Who Suffers from Post-Traumatic Stress Disorder?
Anxiety disorders encompass a number of medical conditions that deal with anxiety, and one of these conditions, in particular, is post-traumatic stress disorder. Unlike other mental illnesses, post-traumatic stress disorder has nothing to do with genetics. It is purely derived from your experiences in the past. Millions of people deal with post-traumatic stress disorder every year, and if you know someone who has had one of the following experiences, you should keep a watchful eye in order to be sure that post-traumatic stress disorder does not develop.
The largest group of people dealing with post-traumatic stress disorder is veterans. While at war, veterans are exposed to a number of horrible things, including death, destruction, injury too horrible to imagine, famine, abandonment of children, and rage. Often war is a time of terror, and this takes a toll on mental health. When these military personnel return home, there is often an inability to mesh back into normal society, which is why you’ll see a number of homeless veterans still today. Post-traumatic stress disorder is common, and many veterans experience dreams of their times in the service. The United States government allocates money to help these victims, so if you are a veteran and worried that the things you’ve experienced while at war could be disrupting your life, see a doctor, even if you do not have health insurance to cover treatment costs.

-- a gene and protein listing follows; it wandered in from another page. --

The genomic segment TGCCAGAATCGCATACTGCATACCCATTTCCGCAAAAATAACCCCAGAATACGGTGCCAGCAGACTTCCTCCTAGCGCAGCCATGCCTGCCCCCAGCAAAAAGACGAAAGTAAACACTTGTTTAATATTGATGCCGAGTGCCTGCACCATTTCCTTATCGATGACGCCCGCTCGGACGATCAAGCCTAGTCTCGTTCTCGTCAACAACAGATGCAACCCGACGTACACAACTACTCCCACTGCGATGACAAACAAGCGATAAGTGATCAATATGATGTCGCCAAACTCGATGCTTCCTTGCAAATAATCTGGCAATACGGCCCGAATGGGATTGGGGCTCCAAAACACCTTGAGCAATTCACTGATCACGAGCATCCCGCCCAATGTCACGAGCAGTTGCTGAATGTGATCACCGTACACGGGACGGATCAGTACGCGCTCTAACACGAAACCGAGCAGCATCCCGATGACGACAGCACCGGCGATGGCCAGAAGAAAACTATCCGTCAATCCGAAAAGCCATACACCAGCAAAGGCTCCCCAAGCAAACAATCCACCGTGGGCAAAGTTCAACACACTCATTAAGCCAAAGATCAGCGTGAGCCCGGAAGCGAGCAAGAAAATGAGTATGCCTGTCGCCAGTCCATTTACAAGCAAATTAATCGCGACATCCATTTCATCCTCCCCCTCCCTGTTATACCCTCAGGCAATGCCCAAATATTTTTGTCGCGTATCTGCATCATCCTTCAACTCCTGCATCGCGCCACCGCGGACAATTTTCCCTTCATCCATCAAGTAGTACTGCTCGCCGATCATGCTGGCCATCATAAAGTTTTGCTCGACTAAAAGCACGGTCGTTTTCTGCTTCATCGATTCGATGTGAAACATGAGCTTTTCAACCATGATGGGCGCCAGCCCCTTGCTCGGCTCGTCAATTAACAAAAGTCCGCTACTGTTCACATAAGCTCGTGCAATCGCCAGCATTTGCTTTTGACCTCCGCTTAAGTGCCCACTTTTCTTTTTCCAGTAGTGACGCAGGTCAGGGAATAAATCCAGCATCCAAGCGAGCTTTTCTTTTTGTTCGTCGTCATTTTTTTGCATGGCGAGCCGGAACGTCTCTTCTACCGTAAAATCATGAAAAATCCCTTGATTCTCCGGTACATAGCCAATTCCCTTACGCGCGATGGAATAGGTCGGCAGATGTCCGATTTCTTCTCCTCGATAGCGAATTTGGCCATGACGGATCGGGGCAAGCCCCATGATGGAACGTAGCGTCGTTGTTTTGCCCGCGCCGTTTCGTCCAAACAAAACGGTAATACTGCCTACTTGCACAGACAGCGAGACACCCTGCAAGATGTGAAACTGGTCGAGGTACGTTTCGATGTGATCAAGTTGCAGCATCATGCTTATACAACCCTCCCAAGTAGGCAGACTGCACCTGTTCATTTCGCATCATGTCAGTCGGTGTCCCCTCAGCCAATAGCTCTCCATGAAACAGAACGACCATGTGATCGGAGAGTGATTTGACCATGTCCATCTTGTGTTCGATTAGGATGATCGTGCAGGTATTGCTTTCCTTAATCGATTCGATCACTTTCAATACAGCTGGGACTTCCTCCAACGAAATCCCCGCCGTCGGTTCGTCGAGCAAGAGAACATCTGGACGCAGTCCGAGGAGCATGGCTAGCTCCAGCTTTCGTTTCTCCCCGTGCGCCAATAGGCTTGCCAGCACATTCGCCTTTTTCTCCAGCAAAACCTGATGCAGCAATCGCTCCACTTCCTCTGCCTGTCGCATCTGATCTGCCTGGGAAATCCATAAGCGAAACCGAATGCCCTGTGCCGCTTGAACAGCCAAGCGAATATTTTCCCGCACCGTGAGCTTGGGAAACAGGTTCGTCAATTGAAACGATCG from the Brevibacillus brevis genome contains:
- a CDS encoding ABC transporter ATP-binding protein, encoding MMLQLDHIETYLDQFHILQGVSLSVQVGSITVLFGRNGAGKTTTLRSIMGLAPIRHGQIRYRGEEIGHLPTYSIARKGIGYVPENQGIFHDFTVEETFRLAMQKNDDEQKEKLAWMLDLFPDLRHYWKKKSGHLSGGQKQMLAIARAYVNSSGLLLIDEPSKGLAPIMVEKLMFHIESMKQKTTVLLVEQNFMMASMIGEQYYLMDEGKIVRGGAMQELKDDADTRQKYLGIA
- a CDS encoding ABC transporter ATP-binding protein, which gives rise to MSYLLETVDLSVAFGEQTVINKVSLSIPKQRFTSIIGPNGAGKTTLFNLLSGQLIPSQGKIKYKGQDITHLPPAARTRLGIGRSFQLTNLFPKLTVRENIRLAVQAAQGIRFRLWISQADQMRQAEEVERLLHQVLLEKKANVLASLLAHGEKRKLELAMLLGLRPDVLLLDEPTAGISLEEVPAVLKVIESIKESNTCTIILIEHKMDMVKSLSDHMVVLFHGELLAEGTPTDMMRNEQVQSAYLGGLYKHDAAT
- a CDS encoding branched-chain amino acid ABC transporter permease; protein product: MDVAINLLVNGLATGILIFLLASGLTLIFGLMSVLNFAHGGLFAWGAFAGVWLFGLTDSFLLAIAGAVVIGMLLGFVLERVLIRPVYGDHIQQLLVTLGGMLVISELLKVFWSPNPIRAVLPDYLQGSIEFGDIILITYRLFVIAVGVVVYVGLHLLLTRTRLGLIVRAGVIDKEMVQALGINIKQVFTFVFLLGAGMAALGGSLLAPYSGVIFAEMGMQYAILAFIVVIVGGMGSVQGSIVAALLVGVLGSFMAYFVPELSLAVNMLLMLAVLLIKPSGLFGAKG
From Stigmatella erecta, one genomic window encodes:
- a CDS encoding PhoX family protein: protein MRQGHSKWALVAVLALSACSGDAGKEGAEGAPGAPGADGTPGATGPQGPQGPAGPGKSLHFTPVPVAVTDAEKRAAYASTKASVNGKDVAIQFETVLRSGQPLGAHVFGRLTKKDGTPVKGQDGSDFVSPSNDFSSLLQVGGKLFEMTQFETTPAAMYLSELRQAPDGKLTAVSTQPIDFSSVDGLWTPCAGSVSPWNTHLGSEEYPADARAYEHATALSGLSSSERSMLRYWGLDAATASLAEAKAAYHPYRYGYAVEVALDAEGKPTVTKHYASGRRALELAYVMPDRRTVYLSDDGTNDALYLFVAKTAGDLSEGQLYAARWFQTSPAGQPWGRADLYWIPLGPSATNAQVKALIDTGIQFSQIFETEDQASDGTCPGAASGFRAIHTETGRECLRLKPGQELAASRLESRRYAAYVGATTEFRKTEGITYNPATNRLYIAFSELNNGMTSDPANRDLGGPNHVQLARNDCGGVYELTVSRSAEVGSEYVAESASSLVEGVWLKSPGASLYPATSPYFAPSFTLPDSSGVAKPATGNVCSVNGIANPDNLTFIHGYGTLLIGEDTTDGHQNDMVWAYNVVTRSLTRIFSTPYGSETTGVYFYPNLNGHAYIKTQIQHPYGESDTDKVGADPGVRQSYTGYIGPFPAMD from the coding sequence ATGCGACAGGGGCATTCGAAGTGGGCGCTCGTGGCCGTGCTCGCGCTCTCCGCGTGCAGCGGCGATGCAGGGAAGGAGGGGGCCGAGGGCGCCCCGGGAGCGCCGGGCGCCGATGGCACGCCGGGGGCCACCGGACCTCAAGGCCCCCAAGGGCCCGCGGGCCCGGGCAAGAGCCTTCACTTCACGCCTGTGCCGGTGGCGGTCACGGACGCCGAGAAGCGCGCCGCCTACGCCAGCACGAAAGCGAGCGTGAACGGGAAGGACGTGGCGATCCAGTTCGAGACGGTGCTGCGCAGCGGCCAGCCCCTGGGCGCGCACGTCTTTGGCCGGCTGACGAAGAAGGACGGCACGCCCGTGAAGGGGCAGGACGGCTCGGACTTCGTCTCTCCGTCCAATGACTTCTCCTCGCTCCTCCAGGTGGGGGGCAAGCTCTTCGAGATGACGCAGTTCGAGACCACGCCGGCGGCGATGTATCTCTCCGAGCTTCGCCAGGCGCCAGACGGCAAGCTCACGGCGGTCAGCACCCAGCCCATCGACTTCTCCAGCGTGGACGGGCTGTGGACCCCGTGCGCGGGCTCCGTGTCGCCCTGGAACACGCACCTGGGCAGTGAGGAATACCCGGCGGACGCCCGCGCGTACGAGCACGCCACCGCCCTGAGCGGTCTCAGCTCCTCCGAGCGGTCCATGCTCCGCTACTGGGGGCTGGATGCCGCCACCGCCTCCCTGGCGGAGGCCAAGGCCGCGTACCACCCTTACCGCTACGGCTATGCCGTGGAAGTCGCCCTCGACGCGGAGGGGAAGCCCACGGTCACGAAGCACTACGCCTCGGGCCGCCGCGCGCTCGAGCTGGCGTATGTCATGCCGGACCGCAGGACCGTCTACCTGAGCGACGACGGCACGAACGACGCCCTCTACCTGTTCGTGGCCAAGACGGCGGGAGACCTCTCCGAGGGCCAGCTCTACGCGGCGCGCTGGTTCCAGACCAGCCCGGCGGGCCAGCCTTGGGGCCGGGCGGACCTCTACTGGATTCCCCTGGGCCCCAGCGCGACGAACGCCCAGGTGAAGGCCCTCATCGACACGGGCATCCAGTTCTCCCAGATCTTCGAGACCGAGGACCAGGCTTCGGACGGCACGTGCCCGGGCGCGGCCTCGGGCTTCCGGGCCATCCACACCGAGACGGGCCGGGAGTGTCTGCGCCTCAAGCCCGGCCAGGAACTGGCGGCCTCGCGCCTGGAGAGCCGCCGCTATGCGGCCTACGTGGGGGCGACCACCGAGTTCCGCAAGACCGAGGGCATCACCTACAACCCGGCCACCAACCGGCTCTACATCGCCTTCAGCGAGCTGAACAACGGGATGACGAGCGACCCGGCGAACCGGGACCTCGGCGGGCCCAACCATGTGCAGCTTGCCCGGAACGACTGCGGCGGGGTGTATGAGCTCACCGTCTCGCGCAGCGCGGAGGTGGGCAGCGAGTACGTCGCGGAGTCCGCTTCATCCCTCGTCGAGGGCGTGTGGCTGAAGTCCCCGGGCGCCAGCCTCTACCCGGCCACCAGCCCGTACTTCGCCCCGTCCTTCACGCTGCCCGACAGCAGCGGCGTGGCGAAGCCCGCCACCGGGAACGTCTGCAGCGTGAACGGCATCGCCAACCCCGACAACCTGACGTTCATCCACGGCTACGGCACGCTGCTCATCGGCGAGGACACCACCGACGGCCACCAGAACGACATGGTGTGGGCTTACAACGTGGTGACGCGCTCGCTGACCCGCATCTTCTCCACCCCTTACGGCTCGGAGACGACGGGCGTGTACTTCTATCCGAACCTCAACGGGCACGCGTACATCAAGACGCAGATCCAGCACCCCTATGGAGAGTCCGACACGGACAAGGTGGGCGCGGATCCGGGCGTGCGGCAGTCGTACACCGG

Victims of horrible crimes, especially rape, may also experience post-traumatic stress disorder. This medical condition often shows itself when a person is experiencing something reminiscent of the time when the crime happened. For example, a woman who was raped in the past may not be able to be intimate with another person for a long time. This extends to other crime victims as well. Dreams may occur, or a person may start avoiding certain activities or areas because of fear, even if these places and situations are very safe in rational thought.
Accidents can also cause post-traumatic stress disorder. You may find that you cannot remember a car accident if you suddenly wake up in the hospital. This may not be due to brain injuries, but rather to your brain blocking these memories because they are too difficult to bear to remember. You may also experience other symptoms typical of post-traumatic stress disorder and may form phobias of the things that caused your accident.
Post-traumatic stress disorder can affect anyone, regardless of how strong of a person you may be. When you go through a horrifying event, it is hard to remove yourself from the scare of that situation. Everyone surviving something terrible will have a period of time where they feel fear or nausea when remembering the event, but if you find that these thoughts are disrupting your daily life, you should see a doctor for treatment right away.